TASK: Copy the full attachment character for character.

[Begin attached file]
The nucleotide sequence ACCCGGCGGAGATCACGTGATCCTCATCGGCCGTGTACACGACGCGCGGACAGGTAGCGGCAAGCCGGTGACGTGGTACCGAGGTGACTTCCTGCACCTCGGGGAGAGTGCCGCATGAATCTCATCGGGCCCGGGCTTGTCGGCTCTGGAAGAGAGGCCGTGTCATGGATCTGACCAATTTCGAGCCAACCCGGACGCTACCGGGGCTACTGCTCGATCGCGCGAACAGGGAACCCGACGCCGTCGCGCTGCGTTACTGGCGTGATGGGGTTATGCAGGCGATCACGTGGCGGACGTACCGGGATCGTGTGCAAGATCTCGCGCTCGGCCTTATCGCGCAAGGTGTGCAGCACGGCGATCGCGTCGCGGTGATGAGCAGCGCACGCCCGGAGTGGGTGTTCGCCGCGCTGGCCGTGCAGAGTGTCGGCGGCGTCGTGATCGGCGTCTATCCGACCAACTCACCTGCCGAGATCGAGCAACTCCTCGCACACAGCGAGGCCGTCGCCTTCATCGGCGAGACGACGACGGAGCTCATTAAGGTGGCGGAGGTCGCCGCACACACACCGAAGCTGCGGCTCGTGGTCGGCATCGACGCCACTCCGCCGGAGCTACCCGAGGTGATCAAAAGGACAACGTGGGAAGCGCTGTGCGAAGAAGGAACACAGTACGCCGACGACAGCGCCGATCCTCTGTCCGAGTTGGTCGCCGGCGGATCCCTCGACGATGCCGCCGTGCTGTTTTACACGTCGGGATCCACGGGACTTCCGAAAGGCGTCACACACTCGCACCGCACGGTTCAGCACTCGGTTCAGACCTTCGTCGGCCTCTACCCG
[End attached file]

The nucleotide sequence ACCCGGCGGAGATCACGTGATCCTCATCGGCCGTGTACACGACGCGCGGACAGGTAGCGGCAAGCCGGTGACGTGGTACCGAGGTGACTTCCTGCACCTCGGGGAGAGTGCCGCATGAATCTCATCGGGCCCGGGCTTGTCGGCTCTGGAAGAGAGGCCGTGTCATGGATCTGACCAATTTCGAGCCAACCCGGACGCTACCGGGGCTACTGCTCGATCGCGCGAACAGGGAACCCGACGCCGTCGCGCTGCGTTACTGGCGTGATGGGGTTATGCAGGCGATCACGTGGCGGACGTACCGGGATCGTGTGCAAGATCTCGCGCTCGGCCTTATCGCGCAAGGTGTGCAGCACGGCGATCGCGTCGCGGTGATGAGCAGCGCACGCCCGGAGTGGGTGTTCGCCGCGCTGGCCGTGCAGAGTGTCGGCGGCGTCGTGATCGGCGTCTATCCGACCAACTCACCTGCCGAGATCGAGCAACTCCTCGCACACAGCGAGGCCGTCGCCTTCATCGGCGAGACGACGACGGAGCTCATTAAGGTGGCGGAGGTCGCCGCACACACACCGAAGCTGCGGCTCGTGGTCGGCATCGACGCCACTCCGCCGGAGCTACCCGAGGTGATCAAAAGGACAACGTGGGAAGCGCTGTGCGAAGAAGGAACACAGTACGCCGACGACAGCGCCGATCCTCTGTCCGAGTTGGTCGCCGGCGGATCCCTCGACGATGCCGCCGTGCTGTTTTACACGTCGGGATCCACGGGACTTCCGAAAGGCGTCACACACTCGCACCGCACGGTTCAGCACTCGGTTCAGACCTTCGTCGGCCTCTACCCG